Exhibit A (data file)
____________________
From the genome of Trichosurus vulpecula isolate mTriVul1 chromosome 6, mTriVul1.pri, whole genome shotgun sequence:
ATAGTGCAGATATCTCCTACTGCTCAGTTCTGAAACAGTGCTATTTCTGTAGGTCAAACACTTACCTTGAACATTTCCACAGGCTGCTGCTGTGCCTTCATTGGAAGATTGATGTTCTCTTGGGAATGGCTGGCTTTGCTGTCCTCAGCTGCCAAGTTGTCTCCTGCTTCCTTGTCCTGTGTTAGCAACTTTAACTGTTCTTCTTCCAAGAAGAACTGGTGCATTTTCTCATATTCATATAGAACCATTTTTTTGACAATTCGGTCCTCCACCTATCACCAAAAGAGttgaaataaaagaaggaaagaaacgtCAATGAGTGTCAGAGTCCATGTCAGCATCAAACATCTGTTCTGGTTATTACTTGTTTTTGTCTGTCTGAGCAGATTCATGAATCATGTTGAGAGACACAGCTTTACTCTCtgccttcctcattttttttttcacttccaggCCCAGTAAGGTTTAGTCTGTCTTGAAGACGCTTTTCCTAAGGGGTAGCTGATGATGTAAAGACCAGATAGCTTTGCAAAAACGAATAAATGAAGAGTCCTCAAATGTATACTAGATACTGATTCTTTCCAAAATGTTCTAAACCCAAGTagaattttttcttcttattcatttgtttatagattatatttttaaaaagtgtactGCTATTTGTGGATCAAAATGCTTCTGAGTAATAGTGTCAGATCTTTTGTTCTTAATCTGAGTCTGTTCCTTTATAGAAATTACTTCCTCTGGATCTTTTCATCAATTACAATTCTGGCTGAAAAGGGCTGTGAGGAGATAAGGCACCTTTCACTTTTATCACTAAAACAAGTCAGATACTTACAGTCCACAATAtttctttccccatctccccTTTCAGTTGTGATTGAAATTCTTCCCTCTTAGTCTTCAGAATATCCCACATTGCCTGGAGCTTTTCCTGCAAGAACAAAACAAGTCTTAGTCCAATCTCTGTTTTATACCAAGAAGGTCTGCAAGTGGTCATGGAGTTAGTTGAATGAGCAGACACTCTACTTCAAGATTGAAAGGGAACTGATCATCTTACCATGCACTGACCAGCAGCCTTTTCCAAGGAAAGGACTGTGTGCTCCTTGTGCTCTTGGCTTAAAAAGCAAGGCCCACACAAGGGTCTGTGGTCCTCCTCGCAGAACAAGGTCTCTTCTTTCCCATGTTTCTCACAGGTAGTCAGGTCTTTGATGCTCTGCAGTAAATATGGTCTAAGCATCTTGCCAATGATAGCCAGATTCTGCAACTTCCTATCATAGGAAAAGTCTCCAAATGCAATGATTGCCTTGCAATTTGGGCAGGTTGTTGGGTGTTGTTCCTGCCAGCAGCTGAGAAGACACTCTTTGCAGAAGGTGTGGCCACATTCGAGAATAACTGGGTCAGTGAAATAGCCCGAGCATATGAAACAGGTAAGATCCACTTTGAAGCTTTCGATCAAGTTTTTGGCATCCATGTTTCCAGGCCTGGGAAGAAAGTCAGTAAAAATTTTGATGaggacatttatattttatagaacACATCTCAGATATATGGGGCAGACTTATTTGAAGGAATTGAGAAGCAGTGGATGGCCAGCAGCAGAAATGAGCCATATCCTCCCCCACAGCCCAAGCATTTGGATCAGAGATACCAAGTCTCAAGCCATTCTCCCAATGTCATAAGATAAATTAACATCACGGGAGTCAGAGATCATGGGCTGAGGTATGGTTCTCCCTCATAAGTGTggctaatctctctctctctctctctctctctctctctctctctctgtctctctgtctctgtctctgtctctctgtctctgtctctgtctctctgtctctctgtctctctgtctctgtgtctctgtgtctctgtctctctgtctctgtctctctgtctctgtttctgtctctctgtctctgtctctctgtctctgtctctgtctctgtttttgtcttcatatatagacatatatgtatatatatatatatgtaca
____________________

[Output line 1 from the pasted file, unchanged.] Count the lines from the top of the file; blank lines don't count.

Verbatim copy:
From the genome of Trichosurus vulpecula isolate mTriVul1 chromosome 6, mTriVul1.pri, whole genome shotgun sequence: